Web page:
Carlos Gomez To Appear At MLK, Jr. Celebration At Limestone College
Having himself endured being treated and regarded differently because of his Latino heritage, Carlos Gomez has committed his adult life to helping make dream of Dr. Martin Luther King, Jr. real for all people.
He grew up being referred to as “mixed,” and the “son of a drug dealer.” He is now using the arts of poetry, writing, acting, and speech to erase such stereotypes.
Gomez will bring his “Making The Dream Real” message and summit to Limestone College’s Fullerton Auditorium on Monday, January 21, at 11 a.m. as part of Cherokee County’s 16th annual Martin Luther King, Jr. Day celebration.
There is no admission charge and the public is invited to attend. The program is being produced through a partnership with Limestone College and the Cherokee County MLK Committee.
Gomez is a Colombian-American poet, speaker, actor, and author of the memoir “Man Up: Reimagining Modern Manhood,” released by Penguin Random House. He has appeared in HBO’s “Def Poetry Jam,” TV One’s “Verses and Flow,” and Spike Lee’s movie “Inside Man” that starred Denzel Washington. His viral poems, including “Where are you really from?” and “What Latino Looks Like,” have garnered millions of views online.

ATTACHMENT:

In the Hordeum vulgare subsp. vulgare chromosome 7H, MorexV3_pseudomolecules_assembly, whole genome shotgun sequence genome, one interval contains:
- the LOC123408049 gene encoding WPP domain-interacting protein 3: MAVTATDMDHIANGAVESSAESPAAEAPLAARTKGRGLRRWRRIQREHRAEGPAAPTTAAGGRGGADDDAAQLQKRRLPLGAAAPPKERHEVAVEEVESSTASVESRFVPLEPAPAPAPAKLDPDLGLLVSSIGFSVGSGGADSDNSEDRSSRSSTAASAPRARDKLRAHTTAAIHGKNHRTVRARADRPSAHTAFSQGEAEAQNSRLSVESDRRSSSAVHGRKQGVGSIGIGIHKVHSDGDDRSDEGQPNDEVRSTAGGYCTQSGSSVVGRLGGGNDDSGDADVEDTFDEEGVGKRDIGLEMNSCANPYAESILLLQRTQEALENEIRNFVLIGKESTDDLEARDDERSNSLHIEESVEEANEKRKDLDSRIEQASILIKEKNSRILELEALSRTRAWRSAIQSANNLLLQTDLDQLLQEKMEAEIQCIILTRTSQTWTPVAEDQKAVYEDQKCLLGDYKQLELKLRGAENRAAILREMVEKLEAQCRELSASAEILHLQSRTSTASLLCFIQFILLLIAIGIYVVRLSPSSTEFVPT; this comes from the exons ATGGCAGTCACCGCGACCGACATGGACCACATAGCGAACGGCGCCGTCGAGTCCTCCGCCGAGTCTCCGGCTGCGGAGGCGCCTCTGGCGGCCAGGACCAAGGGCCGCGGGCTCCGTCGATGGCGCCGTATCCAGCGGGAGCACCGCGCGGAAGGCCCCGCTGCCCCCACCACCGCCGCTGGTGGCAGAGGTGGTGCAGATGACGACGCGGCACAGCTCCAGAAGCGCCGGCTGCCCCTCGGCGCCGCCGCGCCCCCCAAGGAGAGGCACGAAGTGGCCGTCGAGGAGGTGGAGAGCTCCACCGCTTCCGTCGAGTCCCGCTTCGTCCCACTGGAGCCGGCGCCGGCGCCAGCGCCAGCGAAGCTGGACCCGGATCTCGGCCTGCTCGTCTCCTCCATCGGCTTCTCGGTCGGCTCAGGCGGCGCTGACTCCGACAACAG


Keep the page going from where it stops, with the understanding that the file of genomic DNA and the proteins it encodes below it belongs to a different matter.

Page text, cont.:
He recently partnered with well-known singer, songwriter, record producer, and actor John Legend for “Senior Orientation,” a program to counteract bullying and to champion inclusive masculinity among high school students.
“I am tired of men dying because they feel alone, feeling like they are destined for prison or monotony or gender role-playing or anything less than their most divine of dreams,” Gomez said in his memoir. “I am tired of men hurting women and each other and themselves. I know that I am not alone in this. The men in my life have told me so.
“There are so many dreams I have had in my life – foolish ones and shallow ones, profoundly stupid ones and seemingly ‘deep’ ones,” he continued. “And then there are those that I still cannot shake, some that I am afraid to say aloud. I have always been a daydreamer. But I will not rest until one dream is made real: that we might redefine what it is to be a man, that we redefine what it means to say, ‘man up.’”
Gomez was named 2016 Best Diversity Artist by “Campus Activities Magazine” and Artist of the Year at the 2009 Promoting Outstanding Writers Awards.
For more information on Gomez, visit his website: www.carloslive.com.